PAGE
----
Fertilizing and Watering Kale

watering and fertilizing kale

When watering kale, the key is to keep the soil evenly moist.  Kale will do well with a single application of balanced fertilizer after the first harvest.

The main concept behind watering and fertilizng kale is that you want to make sure the plants have access to all the nutrients they need and are able to easily absorb those nutrients.

Watering Kale

If possible, use mulch to keep the soil cool and moist.  This will cut down on the amount you have to water.  Grass clippings and compost work well as mulch, as do shredded newspapers and stray.  If you get a decent rain shower every week or so, your kale crop will likely do fine on its own and you won't have to water.  If you don't get rain for awhile, you'll need to water the plants yourself.  A sprinkler works well for larger patches and only needs to run 10-15 minutes to get the soil moist enough.  For just a few plants, use a light spray from a hose or water with a jug or can.  Don't over-water!  Kale plants don't do well if they sit in soggy soil for extended periods.  The idea is to keep the first few inches of soil evenly moist.

Before watering kale, use your fingers to dig down a few inches into the soil next to the plants.  You want the soil at this depth to be moist, but not wet.  Squeeze a handful of soil in your palm.  If it is moist enough to hold together for a few seconds before falling apart, you're in good shape and you can check again in a few days if you don't get any rain.  If the soil is soggy and you're able to squeeze water out of it, let it dry out for a few days and check again.  If the soil is bone dry and doesn't hold together at all when you squeeze it, it's time to water.

kale seedling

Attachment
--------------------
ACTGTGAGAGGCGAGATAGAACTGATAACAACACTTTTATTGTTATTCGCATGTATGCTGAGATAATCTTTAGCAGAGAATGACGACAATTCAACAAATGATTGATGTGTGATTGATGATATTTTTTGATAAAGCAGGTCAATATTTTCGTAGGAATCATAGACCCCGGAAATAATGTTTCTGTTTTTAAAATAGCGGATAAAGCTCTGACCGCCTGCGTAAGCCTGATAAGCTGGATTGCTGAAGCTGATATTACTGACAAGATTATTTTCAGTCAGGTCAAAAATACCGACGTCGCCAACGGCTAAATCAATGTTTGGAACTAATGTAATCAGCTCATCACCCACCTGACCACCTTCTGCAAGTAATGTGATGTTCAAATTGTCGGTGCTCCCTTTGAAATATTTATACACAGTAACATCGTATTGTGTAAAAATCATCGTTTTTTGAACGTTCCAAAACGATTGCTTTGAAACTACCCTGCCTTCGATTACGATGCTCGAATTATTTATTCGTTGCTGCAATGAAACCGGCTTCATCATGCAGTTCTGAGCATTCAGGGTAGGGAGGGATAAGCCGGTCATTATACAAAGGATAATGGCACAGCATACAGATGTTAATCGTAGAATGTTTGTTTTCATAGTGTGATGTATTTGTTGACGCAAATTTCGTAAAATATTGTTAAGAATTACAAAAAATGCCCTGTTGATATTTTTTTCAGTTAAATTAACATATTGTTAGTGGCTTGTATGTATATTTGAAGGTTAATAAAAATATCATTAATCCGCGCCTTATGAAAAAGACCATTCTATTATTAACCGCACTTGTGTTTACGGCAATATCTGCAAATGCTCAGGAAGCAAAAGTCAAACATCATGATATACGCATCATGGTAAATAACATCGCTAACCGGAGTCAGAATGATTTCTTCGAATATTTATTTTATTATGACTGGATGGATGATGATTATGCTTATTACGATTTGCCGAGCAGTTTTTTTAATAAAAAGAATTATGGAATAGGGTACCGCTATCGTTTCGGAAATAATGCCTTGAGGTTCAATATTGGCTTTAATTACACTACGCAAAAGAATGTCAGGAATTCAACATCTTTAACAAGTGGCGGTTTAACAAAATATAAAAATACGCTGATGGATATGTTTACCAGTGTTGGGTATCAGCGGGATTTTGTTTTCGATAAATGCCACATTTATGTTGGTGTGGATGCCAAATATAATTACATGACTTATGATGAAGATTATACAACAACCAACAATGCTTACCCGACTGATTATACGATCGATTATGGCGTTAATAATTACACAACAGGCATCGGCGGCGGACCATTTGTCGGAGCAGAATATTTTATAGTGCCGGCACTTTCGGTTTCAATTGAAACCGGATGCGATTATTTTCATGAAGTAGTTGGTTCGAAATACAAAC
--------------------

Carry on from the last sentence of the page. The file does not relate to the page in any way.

Fertilizing Kale

If you amend your soil before planting, you probably won't have to add fertilizer unless your soil is nutrient-deficient.  In our own garden, we add a balanced granular fertilizer before we plant our kale seeds.

About a week before we plant, we scatter the fertilizer at a rate of 1 pint per 100 square feet.  We also scatter pulverized limestone as our soil is lacking calcium and is a bit acidic.  We till these additives in and water them down to help them begin to break down in the soil.  About a week later, we till one last time and then create our rows and plant our seeds.

Compost works well for mulch and it also slowly adds nutrients to the soil that can be retrieved by the roots of kale plants.  If you want to use a commercial fertilizer product, granular and water-soluble types work well.  Pay attention to the 3 number code on the label fertilizer. These three numbers indicate the amount of nitrogen, phosphate and potassium that are contained in that particular fertilizer, respectively. For instance, a 10-10-10 fertilizer contains 10% nitrogen, 10% phosphate and 10% potassium. A 5-10-10 bag would contain 5% percent nitrogen. A 10-5-10 bag would contain 10% nitrogen, 5% phosphate and 10% potassium.  For kale, use something that is well-balanced.  10-10-10 works just fine.

If using a granular product, apply it as a side dressing.  This means scattering the fertilizer down the middle of the row and to the side of the plants.  You don't want a granular fertilizer coming in direct contact with the plants because it could burn them.  

large kale plant

After laying out the fertilizer to the side, water it in well.  The nutrients will leech into the soil and be absorbed by the plants.  For kale, most granular products are spread at a rate of 1 pound per 100 square feet.

You can also apply a water-soluble product, something like Miracle Gro.  Just mix it according to the manufacturer's instructions and apply when you would normally be watering kale plants anyway.  With water-soluble products, it's fine if the mix gets onto the leaves.

Unless you have an extremely long growing season, kale plants need just 1 dose of fertilizer and it's usually applied after the first leaves are harvested.  This gives the plants the boost they need to keep producing.  In our own garden we apply a light side dressing of granular fertilizer the day after we harvest the first kale leaves.

Now that you know about fertilizing and watering kale, it's time to think about harvesting those lovely leaves.

kale plant

Click here to learn about harvesting kale

Click here for information on different kale varieties

Click here for some of our favorite kale recipes

Click here to move from our Watering Kale page to our Growing Kale main page

kale icon